End Game: Nailed down
Laurie Taylor puts his foot in it
From the first day it opened its doors in Leather Lane I began to hang around Nails Spa like a silly kid contemplating his first visit to a strip club. Should I ask for an Acrylics or a French? Did I even have enough guts to push open the door and ask the Vietnamese proprietor for a Full Normal?
I shouldn’t have worried. When I finally went in the young and very pregnant owner treated me as a routine customer. She clipped and filed and oiled and massaged away without the slightest hint that this was the first time her salon had entertained a client whose fingertips suggested that he’d spent most of his life digging up potatoes with his bare hands.
Matters only became tricky when I got up to go. “You can now have a special offer pedicure,” said my new friend, gently pointing out the high-backed chair and kidney-shaped footbath at the back of the shop.
A pedicure? For me? How daft could you get? I giggled all the way home. What sort of vanity, what type of pathological self-regard, what excess of narcissism, would ever lead someone like myself to spend time having their toes beautified?
Not, of course, that my feet are an attractive sight. I now find that bending double to cut my toenails is something of a trial so I tend to settle for a quick hopeful jab with the clippers which leaves them looking not unlike a junior portion of thick-cut chips.
For a full fortnight I couldn’t take a shower without noticing other disturbing features: the tendency of some toes to hide under others as though they were embarrassed to see the light, the strange mauve colour of the nail on my big toe, the unsightly lump of hard skin on my right heel.
Perhaps I could just allow myself a quick going over. Nothing fancy. Nothing more than the Full Normal. It would be fine if only I could keep my visit very private. So on the Saturday before last, when Leather Lane is silent as the grave, I slipped discreetly into Nails Spa, pointed to the high-backed chair and nodded.
It began well. Very well. I quickly settled into my seat, picked up a copy of Glamour and began a three-page feature on the boys’ chat-up lines that girls most despise. (It seems they don’t like jokes.)
What I hadn’t reckoned with was the therapeutic character of my high chair. For a minute I thought the slight tremor in the small of my back might be some residual nervous reaction but then suddenly without warning the tremor turned into a vigorous pummelling and I was forced to abandon Glamour and hang on to the arms for fear of being thrown forwards at full throttle into the foaming footbath.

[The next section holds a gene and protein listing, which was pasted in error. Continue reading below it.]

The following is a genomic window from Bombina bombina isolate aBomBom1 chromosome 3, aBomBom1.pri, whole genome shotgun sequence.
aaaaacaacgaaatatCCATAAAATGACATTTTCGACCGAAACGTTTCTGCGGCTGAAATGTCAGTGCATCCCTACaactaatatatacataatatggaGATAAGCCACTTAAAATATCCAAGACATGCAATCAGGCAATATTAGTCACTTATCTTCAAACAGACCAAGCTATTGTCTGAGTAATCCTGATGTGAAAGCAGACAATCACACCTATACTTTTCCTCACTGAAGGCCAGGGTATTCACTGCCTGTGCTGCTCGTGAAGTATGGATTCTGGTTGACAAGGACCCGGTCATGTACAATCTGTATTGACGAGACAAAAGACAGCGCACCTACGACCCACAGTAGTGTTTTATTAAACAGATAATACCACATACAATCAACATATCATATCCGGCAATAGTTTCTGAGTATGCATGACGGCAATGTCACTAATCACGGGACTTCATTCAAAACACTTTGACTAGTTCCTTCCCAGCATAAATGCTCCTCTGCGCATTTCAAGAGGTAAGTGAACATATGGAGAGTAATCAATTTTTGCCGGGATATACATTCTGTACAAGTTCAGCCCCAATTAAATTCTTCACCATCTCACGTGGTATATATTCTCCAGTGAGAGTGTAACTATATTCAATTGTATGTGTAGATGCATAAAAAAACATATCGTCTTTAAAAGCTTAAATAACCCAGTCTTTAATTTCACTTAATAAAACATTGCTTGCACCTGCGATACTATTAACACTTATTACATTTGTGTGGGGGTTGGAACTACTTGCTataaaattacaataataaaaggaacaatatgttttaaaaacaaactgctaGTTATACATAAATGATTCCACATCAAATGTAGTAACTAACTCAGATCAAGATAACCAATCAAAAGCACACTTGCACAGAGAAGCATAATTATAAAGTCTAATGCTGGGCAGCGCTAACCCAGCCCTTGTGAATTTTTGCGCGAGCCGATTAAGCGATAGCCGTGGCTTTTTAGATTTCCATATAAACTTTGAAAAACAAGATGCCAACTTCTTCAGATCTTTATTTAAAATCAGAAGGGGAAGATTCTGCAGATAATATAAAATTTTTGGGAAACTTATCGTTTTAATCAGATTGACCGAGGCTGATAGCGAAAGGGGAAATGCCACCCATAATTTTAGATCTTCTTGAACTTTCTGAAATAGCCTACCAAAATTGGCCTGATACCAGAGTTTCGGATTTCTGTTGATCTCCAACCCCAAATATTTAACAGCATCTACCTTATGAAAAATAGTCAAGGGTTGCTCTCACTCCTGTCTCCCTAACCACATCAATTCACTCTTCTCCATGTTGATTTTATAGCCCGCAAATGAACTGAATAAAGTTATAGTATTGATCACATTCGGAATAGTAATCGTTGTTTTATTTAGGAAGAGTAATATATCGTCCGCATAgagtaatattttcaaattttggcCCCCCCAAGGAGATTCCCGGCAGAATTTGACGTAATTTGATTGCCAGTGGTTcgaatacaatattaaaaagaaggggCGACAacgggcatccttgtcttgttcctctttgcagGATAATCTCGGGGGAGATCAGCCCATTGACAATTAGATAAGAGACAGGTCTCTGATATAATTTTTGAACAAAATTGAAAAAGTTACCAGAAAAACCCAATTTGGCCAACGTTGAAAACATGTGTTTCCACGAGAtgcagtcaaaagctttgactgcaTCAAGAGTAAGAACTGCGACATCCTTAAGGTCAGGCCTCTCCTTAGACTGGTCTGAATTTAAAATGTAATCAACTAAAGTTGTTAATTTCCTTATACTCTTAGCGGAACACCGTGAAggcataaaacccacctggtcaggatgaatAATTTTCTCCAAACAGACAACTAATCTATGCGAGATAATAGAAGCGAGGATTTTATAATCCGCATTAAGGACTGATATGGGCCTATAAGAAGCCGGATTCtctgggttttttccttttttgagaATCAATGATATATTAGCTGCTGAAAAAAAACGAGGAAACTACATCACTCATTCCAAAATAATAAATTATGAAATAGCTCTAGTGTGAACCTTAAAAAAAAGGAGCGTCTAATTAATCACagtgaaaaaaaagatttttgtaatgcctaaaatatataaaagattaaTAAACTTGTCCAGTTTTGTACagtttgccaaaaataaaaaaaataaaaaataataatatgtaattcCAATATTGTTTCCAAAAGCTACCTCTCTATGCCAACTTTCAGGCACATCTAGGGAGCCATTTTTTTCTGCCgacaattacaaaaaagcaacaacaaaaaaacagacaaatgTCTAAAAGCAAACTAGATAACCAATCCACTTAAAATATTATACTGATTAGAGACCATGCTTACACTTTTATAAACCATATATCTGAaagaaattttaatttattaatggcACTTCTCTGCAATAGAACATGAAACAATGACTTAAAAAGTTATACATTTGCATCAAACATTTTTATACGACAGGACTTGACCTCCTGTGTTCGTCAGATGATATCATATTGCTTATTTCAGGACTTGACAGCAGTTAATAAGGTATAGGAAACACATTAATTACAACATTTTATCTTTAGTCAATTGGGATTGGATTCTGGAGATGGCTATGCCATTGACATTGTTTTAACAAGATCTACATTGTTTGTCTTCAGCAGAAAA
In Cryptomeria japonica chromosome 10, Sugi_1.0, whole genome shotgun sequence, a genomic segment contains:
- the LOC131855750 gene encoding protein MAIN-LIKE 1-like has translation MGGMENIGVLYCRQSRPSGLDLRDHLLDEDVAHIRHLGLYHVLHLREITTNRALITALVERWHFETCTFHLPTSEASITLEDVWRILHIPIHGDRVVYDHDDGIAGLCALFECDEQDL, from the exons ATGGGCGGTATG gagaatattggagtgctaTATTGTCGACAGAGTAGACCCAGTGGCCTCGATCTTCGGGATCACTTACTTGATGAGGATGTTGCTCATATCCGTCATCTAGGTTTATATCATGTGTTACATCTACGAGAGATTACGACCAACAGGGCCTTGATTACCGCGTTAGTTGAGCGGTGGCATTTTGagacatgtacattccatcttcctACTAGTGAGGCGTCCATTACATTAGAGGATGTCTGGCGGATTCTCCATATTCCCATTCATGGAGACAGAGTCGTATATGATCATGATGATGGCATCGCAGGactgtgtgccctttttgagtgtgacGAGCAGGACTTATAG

I’d barely managed a degree of equilibrium when the shop door clanged open and a rather dashing young woman entered and was cheerily enquiring about the cost of a full varnish when she glanced my way and stopped in her tracks.
What was detaining her? It probably wasn’t every day of the week that she walked into a high-street shop and came across an elderly man with his trousers rolled up to his knees, jerking backwards and forwards in a high-backed chair while simultaneously dangling his bare feet in a trough of bubbling soapy water. But did it really merit quite so much attention? I buried myself in “The Craziest Place I Ever Had Sex”.
But something at the back of the shop had caught her eye. She advanced towards the footbath and looked me straight in the face. “I know you,” she said. “I know you.” She wrinkled as she sought to remember. Suddenly her face cleared. “You’re Professor Laurie Taylor,” she announced with the dreadful certainty of a child winning a game of Hide and Seek. “I”ve seen you in Broadcasting House. I used to be on Woman’s Hour.”
I was bang to rights. I knew that my only way out was to suggest that she’d encountered nothing abnormal, to intimate by my demeanour that it was perfectly commonplace for elderly male professors to have their feet massaged on a Saturday morning. If I could just talk casually I might even divert her attention from the fact that her co-conversationalist was even now having the hard skin on the bottom of his right heel filed away by an almost prostrate Vietnamese attendant.
I was still chatting wildly as I pulled on my socks, paid my bargain rate and climbed briskly out of the high-backed chair.
Had I done enough to distract her? Enough to make her forget the precise circumstances of our meeting when she next ran into a big gang of her old friends from Broadcasting House?
It seemed like it. Our goodbyes had a refreshing normality about them, as though we’d merely come across each other by the deli counter in Waitrose. “Well,” I said, making for the door, “must rush off home now.” “Oh, right,” she said, giving me a broad smile. “But, Laurie, there is one thing before you go.” “Yep?” I said, hoping for an innocuous exchange of telephone numbers. “Shouldn’t you put your shoes on first?”